So far, so good, but then we get to this:

Libertarians are full steam in favor of individual-liberty issues like gay marriage and marijuana decriminalization. And while not every conservative thinks these things will be the downfall of Western civilization, we do worry that emphasizing rights over responsibility and radical individualism over community might have unintended consequences.

And there you have it.  The emphasis is mine, because in my fairly extensive experience, those are really the only things “libertarians” are in favor of.

Look, I live in a college town.  “Doctrinaire left-liberal” and “poseur libertarian” are about the only two political identities on offer.  Goateed, fedora-wearing, Cheeto-stained dudes who are just too cool to be in your World of Warcraft guild always opt for the latter, and needless to say they’re not exactly nuanced political thinkers.

These guys would vote for fucking Stalin if he promised to loosen up the pot laws, is what I’m getting at.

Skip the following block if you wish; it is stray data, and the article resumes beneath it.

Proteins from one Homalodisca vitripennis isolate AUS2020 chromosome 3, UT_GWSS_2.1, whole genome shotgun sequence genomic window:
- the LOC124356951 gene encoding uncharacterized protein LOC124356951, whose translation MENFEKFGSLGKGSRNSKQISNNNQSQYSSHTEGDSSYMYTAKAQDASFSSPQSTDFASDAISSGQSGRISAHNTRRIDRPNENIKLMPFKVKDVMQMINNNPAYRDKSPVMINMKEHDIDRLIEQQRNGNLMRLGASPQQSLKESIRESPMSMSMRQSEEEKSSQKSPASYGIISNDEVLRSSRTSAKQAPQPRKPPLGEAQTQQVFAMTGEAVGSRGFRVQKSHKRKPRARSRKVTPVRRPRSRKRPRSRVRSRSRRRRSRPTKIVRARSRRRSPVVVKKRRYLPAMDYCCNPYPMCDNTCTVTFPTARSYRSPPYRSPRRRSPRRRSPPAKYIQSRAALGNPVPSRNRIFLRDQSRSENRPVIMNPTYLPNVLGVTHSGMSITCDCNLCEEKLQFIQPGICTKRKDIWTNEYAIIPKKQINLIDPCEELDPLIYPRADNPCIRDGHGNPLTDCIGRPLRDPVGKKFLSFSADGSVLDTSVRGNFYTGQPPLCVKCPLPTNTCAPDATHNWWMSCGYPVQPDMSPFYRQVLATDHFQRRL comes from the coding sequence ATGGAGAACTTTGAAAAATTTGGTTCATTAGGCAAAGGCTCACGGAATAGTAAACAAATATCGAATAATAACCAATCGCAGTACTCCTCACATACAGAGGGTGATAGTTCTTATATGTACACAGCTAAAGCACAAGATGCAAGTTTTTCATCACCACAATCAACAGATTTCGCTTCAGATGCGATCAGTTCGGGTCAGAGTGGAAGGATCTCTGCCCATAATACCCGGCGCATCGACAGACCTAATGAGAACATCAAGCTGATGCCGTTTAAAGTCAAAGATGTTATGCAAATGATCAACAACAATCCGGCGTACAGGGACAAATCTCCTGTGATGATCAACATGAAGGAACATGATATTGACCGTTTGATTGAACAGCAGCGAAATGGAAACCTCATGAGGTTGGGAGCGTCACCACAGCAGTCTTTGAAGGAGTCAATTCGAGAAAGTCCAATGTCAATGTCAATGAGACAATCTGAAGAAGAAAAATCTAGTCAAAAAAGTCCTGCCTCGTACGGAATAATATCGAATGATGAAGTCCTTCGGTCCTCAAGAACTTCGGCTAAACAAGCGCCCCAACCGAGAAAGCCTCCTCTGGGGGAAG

Let’s look at that list again.  Libertarians favor:

  • non-intervention
  • open borders
  • gay marriage
  • pot legalization

You know who else thinks all those things are just super great?

indexOf course, he’ll go on about military non-intervention as he’s bombing the living shit out of just about everywhere — we’re up to seven different countries at last count — but you know that if he had his druthers, the (ick!) military would be a glorious coeducational gay-friendly knitting circle.

I’ll start listening to “libertarians” when and only when I see one who doesn’t go full progtard the second he gets a whiff of doobage.

Alinskyism in Action

I’m not a Sean Hannity Show fan … matter of fact I really can’t stand listening to it, though I catch snippets in the car from time to time because I’m too lazy to change the station on the 7 minute ride home (and there aren’t any other stations these days I’d like anyway).  A lot of it is because even though he’s got truth and reason on his side, he can’t seem to focus enough to destroy such a weak guest as Betsy Rodriguez of Green Front, apparently formerly of the ill-fated (because nobody wanted to listen to it) Air America … on “Climate Change/Chaos/Warmening” … Man Bear Pig.  But this isn’t really about Sean, who I probably agree with on a majority of things … it’s about this.

Her whole argument, and I’m not exaggerating here, was this:

  • Planetary Crisis
  • 99% of Climate Scientists
  • Oh…. come on.